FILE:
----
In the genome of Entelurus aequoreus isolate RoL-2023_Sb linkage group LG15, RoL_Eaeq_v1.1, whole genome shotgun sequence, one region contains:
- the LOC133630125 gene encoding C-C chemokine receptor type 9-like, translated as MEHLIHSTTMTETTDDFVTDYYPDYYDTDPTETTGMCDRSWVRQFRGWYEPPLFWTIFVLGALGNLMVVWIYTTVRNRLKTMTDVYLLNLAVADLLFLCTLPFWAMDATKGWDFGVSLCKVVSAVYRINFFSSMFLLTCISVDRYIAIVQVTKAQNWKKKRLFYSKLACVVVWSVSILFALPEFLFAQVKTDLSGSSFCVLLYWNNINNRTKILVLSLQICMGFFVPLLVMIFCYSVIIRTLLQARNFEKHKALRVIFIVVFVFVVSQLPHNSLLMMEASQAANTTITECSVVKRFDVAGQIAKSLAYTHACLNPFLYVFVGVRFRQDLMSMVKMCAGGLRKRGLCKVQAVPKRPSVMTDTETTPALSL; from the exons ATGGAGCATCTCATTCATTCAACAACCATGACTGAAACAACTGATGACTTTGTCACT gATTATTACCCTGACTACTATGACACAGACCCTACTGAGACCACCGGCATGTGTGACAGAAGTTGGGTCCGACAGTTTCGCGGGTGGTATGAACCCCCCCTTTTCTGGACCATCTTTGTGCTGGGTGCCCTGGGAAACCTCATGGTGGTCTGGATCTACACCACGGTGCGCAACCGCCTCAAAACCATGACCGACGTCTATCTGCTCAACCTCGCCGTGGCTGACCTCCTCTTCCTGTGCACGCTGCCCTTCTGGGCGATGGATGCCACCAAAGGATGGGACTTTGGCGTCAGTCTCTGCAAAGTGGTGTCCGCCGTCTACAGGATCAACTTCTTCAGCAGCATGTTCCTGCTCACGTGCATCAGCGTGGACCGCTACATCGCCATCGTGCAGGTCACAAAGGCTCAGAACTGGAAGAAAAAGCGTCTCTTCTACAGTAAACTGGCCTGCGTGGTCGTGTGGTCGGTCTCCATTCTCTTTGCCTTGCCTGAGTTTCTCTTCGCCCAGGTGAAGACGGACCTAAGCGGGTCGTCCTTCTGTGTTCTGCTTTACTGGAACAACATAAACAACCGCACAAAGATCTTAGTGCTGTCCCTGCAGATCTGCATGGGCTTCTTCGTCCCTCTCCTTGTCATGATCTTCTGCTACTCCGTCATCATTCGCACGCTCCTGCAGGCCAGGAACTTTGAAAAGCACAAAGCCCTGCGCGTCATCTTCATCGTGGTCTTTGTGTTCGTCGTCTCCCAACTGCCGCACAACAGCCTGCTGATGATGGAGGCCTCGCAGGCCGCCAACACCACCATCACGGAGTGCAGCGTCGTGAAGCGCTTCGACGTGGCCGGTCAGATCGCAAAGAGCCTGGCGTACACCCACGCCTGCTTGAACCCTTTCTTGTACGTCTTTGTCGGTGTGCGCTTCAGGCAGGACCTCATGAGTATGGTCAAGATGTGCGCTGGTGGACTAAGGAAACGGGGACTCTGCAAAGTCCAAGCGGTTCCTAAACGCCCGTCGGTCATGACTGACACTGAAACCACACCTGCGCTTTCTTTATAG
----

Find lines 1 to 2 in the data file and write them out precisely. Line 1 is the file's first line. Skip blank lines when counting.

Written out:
In the genome of Entelurus aequoreus isolate RoL-2023_Sb linkage group LG15, RoL_Eaeq_v1.1, whole genome shotgun sequence, one region contains:
- the LOC133630125 gene encoding C-C chemokine receptor type 9-like, translated as MEHLIHSTTMTETTDDFVTDYYPDYYDTDPTETTGMCDRSWVRQFRGWYEPPLFWTIFVLGALGNLMVVWIYTTVRNRLKTMTDVYLLNLAVADLLFLCTLPFWAMDATKGWDFGVSLCKVVSAVYRINFFSSMFLLTCISVDRYIAIVQVTKAQNWKKKRLFYSKLACVVVWSVSILFALPEFLFAQVKTDLSGSSFCVLLYWNNINNRTKILVLSLQICMGFFVPLLVMIFCYSVIIRTLLQARNFEKHKALRVIFIVVFVFVVSQLPHNSLLMMEASQAANTTITECSVVKRFDVAGQIAKSLAYTHACLNPFLYVFVGVRFRQDLMSMVKMCAGGLRKRGLCKVQAVPKRPSVMTDTETTPALSL; from the exons ATGGAGCATCTCATTCATTCAACAACCATGACTGAAACAACTGATGACTTTGTCACT gATTATTACCCTGACTACTATGACACAGACCCTACTGAGACCACCGGCATGTGTGACAGAAGTTGGGTCCGACAGTTTCGCGGGTGGTATGAACCCCCCCTTTTCTGGACCATCTTTGTGCTGGGTGCCCTGGGAAACCTCATGGTGGTCTGGATCTACACCACGGTGCGCAACCGCCTCAAAACCATGACCGACGTCTATCTGCTCAACCTCGCCGTGGCTGACCTCCTCTTCCTGTGCACGCTGCCCTTCTGGGCGATGGATGCCACCAAAGGATGGGACTTTGGCGTCAGTCTCTGCAAAGTGGTGTCCGCCGTCTACAGGATCAACTTCTTCAGCAGCATGTTCCTGCTCACGTGCATCAGCGTGGACCGCTACATCGCCATCGTGCAGGTCACAAAGGCTCAGAACTGGAAGAAAAAGCGTCTCTTCTACAGTAAACTGGCCTGCGTGGTCGTGTGGTCGGTCTCCATTCTCTTTGCCTTGCCTGAGTTTCTCTTCGCCCAGGTGAAGACGGACCTAAGCGGGTCGTCCTTCTGTGTTCTGCTTTACTGGAACAACATAAACAACCGCACAAAGATCTTAGTGCTGTCCCTGCAGATCTGCATGGGCTTCTTCGTCCCTCTCCTTGTCATGATCTTCTGCTACTCCGTCATCATTCGCACGCTCCTGCAGGCCAGGAACTTTGAAAAGCACAAAGCCCTGCGCGTCATCTTCATCGTGGTCTTTGTGTTCGTCGTCTCCCAACTGCCGCACAACAGCCTGCTGATGATGGAGGCCTCGCAGGCCGCCAACACCACCATCACGGAGTGCAGCGTCGTGAAGCGCTTCGACGTGGCCGGTCAGATCGCAAAGAGCCTGGCGTACACCCACGCCTGCTTGAACCCTTTCTTGTACGTCTTTGTCGGTGTGCGCTTCAGGCAGGACCTCATGAGTATGGTCAAGATGTGCGCTGGTGGACTAAGGAAACGGGGACTCTGCAAAGTCCAAGCGGTTCCTAAACGCCCGTCGGTCATGACTGACACTGAAACCACACCTGCGCTTTCTTTATAG